Forgive my swivelling eyes: this past week, on an interminable flight from nowhere to no-place, I watched a man scroll through the photos on his phone. Which is to say, I looked at his photos without his knowledge.

They weren’t lewd, or inappropriate. They were of him, a woman I assumed is his partner, and a young child. I looked on in fascination as photos morphed into each other, as in a movie. Apologies in advance, for this may seem... no, it is creepy — but I watched his child’s arrival, his movement from place to place, his first steps with his parents holding his arms. The man gazed at the passage of his child’s life with the avidity of recent fatherhood.

I watched because he was sitting in my line of sight.

Because I couldn’t look away.


I didn’t watch him the whole time. I would look away, read, doze, try my best to not pry into another man’s life. It would be easy to blame it on the enforced proximity of being together in a flying cylinder at 30,000ft. If a man chooses to look at his phone while reclining, thereby putting it practically between my screen and my eyes, is it even my fault?

Then why, at the first hint of a swimsuit, did I guiltily look away?


Privacy is pointless, some of us laugh these days. I live in a country where surveillance is taken for granted. Even in my online life, my settings are set to public, even though I mostly use social media only for posting about my family. My house is of glass. Why guard the façade, when I have nothing to hide?

Yet my other country is convulsed in a conversation about privacy and its boundaries that cuts to the very heart of what it means to be a free citizen of India, if we think of it as the state that its founders had fondly imagined it would one day be.


Clearly there is no equivalence between the Aadhaar debate and my looking at the next guy’s phone. Still, it behoves each one of us to respect privacy’s boundaries actively; to render unto each other as we would have done to us. To look away, then, when photos of children that aren’t our own flash on a screen close by.

I debated engaging the man in a conversation. I wanted to let him know that I too have spent desultory hours, between places I’d forgotten the names of, looking at photos of my son on my phone. Before that, I actually carried prints. Not just with me: I had photos on my desk, in my laptop case and next to my bed, in frames everywhere I actually spent any time. In public view.

But I didn’t engage him. Because I know that there is a difference between a photo in a frame you’re showing a friend you’ve invited into your home, and one that flashes by on a stranger’s screen in the next seat.


Is it a question not of privacy, then, but of proximity? Is it simply that there are more people now, and we’re all sitting on each other’s heads? There are certainly more people travelling than ever before. My father is full of stories of meeting friends on planes and trains and the cosy chats they’d have. Outside of a few well-defined parameters — the great summer holiday getaway, for example — that hardly ever happens to me. From cab to gate to plane to line to cab: I only see strangers, all sunk in their own screen-lit solitudes.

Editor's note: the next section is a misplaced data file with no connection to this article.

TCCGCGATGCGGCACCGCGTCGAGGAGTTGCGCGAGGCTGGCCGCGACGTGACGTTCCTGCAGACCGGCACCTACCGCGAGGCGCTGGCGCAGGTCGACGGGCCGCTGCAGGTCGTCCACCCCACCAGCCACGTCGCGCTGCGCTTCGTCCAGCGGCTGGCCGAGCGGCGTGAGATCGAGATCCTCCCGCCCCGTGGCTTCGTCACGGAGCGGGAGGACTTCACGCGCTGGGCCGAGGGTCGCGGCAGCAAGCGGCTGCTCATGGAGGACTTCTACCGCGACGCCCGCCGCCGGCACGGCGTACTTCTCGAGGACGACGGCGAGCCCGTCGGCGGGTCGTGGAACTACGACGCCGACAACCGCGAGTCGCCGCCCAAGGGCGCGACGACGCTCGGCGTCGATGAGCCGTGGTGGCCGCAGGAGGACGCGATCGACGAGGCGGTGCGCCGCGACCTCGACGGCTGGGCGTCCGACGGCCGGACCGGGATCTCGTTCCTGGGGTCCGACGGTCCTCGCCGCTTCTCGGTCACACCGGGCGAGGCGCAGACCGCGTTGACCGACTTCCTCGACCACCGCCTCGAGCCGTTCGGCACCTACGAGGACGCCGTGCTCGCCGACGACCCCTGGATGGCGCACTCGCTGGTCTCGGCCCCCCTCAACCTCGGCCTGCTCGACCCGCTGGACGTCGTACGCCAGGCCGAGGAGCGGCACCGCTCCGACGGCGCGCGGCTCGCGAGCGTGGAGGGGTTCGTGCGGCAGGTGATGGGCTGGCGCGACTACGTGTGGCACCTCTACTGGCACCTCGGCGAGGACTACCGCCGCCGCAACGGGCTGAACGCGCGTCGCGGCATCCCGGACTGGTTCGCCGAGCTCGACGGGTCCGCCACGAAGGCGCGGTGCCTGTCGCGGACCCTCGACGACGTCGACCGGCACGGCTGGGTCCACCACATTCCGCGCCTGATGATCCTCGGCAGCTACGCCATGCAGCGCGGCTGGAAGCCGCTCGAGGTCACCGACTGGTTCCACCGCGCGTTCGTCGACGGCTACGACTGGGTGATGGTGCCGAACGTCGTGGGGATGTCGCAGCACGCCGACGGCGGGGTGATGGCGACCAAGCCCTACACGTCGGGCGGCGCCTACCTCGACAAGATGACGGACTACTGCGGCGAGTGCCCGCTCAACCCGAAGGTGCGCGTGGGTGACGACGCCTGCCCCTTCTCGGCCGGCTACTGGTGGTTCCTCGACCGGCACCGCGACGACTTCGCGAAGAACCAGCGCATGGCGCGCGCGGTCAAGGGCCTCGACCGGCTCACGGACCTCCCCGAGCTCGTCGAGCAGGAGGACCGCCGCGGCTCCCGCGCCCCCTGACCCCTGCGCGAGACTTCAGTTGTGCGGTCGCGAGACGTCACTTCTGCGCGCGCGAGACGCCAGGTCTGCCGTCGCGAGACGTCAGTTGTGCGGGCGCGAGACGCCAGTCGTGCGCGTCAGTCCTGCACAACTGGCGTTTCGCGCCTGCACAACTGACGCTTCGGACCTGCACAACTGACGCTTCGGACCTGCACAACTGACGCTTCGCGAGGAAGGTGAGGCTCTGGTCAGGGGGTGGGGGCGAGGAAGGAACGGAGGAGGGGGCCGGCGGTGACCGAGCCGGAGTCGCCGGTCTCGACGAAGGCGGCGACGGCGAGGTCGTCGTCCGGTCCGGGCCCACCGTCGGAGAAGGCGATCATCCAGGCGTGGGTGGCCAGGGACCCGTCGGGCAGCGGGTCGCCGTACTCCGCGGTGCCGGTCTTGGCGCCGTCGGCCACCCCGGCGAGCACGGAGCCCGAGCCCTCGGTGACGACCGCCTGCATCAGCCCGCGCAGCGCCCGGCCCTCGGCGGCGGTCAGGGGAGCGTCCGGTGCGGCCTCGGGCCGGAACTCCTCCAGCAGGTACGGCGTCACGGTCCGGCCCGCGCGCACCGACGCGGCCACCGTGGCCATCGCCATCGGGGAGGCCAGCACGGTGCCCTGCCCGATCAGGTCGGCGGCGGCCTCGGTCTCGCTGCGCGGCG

The screen becomes, then, an aid to privacy. An essential cog in the cone of silence we erect around ourselves so we can be truly alone in the crowded currents that ferry us from nowhere to no-place. Don’t talk to me, says the device — my salmon’s looking at photos of his own family. So what if his settings are set to public and he lives in a world where surveillance just is? At this moment, in this place, next to you, he wants to be alone.

I could have reached across. I sensed a kindred spirit. Others have broken the ice with me based on a glimpse of what I hold most dear in this world.

But the connection I sensed was hostage to the possibility of offence, of a phone quickly, quietly put away behind the veneer of a smile, an intrusion whose prickly outcome you can ill-afford when in transit with the unnamed.

Mainly I just concentrated on not looking as his son grew up next to me.


I bought a second-hand book recently in Beijing. I’d read it before, but seeing it there in the cardboard box brought back memories and so I grabbed it, to see if I’d have the same relationship with it I’d had a decade earlier.

Back at home, a photograph fell out of it. It is of a young woman with a cup of coffee in her hands, artlessly trusting, as if the photo is being taken by someone she knows well. I feel I know her, but of course I don’t. I don’t even know where it was taken.

It contains worlds. It speaks to me.



Avtar Singh



Avtar Singh is the author of Necropolis. He lives in Beijing